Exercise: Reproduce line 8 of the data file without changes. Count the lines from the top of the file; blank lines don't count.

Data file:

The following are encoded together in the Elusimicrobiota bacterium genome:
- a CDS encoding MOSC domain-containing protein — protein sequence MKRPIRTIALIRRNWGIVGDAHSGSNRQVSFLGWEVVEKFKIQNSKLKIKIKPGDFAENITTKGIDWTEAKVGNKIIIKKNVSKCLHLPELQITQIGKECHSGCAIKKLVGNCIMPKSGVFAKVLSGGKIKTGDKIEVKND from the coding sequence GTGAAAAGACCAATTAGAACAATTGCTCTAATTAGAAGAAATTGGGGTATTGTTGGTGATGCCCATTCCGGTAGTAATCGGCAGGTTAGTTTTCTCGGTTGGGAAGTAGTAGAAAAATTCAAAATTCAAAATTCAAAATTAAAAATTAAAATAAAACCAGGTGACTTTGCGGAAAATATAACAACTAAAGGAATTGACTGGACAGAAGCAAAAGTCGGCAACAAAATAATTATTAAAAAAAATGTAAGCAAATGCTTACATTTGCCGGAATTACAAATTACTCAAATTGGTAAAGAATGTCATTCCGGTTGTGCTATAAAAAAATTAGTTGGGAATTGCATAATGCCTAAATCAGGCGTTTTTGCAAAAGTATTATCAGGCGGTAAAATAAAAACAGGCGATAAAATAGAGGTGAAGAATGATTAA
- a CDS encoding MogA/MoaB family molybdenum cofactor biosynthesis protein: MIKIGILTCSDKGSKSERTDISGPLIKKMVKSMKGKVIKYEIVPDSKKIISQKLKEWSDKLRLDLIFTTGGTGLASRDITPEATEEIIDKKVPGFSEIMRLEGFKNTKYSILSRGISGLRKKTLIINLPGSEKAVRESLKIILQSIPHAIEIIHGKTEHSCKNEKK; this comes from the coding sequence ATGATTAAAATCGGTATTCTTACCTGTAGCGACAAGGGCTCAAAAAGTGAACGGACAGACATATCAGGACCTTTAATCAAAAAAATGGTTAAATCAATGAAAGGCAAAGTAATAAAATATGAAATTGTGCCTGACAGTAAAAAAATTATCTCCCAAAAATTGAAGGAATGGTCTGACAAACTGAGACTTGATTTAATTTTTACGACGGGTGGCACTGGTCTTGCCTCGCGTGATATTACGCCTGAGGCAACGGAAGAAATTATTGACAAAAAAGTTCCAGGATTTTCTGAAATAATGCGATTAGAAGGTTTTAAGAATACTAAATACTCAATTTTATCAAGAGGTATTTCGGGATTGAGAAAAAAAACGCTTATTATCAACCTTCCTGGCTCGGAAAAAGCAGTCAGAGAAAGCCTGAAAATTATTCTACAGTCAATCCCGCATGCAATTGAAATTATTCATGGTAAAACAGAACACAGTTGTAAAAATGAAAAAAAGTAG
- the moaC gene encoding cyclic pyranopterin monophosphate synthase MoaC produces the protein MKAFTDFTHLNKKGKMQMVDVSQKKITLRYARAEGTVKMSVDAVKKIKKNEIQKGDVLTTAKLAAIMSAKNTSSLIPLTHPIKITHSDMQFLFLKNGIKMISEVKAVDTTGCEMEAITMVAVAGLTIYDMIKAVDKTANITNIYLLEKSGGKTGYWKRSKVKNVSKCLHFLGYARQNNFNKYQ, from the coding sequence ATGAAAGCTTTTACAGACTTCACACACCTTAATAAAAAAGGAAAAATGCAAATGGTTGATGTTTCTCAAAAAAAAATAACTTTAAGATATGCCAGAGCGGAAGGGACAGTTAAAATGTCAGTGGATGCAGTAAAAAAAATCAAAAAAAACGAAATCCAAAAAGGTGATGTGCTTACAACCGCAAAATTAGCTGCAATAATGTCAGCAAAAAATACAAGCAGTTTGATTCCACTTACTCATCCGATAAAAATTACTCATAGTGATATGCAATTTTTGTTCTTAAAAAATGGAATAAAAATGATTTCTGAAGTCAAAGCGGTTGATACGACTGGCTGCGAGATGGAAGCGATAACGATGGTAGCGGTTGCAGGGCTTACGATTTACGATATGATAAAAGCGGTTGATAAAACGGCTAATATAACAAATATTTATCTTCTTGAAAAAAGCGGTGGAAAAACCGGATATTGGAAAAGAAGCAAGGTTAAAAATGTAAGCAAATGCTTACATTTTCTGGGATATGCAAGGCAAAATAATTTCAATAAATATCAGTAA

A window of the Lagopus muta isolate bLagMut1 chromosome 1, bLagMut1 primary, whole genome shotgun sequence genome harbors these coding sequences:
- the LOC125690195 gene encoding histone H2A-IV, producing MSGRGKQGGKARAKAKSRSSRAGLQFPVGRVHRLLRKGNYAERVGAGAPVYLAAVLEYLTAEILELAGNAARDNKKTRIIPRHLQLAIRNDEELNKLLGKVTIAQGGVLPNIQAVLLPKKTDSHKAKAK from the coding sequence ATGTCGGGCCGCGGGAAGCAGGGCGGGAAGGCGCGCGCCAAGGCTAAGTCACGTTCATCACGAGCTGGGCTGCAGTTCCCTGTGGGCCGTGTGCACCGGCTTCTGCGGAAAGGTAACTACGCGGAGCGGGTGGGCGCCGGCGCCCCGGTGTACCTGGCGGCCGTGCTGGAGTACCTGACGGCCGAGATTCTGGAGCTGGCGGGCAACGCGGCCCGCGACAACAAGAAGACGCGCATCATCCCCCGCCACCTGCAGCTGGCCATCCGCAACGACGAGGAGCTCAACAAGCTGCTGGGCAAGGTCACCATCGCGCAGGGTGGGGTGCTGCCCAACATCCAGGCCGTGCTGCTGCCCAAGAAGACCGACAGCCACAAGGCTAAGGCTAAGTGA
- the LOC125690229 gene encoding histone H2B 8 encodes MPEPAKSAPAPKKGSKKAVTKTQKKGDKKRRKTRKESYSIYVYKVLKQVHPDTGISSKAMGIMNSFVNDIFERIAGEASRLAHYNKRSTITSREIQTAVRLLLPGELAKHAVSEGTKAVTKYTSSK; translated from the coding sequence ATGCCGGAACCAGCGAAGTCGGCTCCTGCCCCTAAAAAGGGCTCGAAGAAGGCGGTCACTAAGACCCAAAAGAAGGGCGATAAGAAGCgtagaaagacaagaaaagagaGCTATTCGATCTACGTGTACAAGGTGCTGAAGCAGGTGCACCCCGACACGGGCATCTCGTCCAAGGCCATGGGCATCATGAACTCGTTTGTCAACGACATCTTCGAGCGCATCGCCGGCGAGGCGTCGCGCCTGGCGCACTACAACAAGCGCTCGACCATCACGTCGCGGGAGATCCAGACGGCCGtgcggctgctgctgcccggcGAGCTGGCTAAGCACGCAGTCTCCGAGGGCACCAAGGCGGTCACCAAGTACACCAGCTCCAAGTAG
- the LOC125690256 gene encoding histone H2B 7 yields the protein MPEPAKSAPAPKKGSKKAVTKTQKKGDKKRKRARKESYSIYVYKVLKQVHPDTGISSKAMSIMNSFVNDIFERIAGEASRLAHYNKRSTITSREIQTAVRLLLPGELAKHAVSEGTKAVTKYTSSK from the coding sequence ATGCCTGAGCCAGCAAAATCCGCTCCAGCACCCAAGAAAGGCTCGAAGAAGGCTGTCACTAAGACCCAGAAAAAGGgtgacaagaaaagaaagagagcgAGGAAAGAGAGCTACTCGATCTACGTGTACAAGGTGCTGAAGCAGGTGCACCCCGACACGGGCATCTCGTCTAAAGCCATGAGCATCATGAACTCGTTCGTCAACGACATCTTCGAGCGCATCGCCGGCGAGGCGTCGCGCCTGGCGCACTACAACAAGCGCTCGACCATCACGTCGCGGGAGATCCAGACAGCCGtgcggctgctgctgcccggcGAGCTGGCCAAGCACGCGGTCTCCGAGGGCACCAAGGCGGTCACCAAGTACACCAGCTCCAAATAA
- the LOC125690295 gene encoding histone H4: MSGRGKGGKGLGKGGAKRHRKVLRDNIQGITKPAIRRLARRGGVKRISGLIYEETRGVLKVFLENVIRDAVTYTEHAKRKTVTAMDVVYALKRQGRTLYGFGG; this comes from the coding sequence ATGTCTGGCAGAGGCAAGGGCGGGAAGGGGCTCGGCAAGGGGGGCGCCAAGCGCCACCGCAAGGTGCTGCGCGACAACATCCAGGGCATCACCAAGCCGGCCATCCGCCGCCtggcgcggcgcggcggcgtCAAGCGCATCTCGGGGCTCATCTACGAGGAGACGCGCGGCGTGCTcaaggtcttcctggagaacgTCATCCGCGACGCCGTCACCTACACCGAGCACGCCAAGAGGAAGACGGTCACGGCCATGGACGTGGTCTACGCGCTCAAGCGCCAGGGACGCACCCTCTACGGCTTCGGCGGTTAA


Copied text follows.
- the LOC125690256 gene encoding histone H2B 7 yields the protein MPEPAKSAPAPKKGSKKAVTKTQKKGDKKRKRARKESYSIYVYKVLKQVHPDTGISSKAMSIMNSFVNDIFERIAGEASRLAHYNKRSTITSREIQTAVRLLLPGELAKHAVSEGTKAVTKYTSSK from the coding sequence ATGCCTGAGCCAGCAAAATCCGCTCCAGCACCCAAGAAAGGCTCGAAGAAGGCTGTCACTAAGACCCAGAAAAAGGgtgacaagaaaagaaagagagcgAGGAAAGAGAGCTACTCGATCTACGTGTACAAGGTGCTGAAGCAGGTGCACCCCGACACGGGCATCTCGTCTAAAGCCATGAGCATCATGAACTCGTTCGTCAACGACATCTTCGAGCGCATCGCCGGCGAGGCGTCGCGCCTGGCGCACTACAACAAGCGCTCGACCATCACGTCGCGGGAGATCCAGACAGCCGtgcggctgctgctgcccggcGAGCTGGCCAAGCACGCGGTCTCCGAGGGCACCAAGGCGGTCACCAAGTACACCAGCTCCAAATAA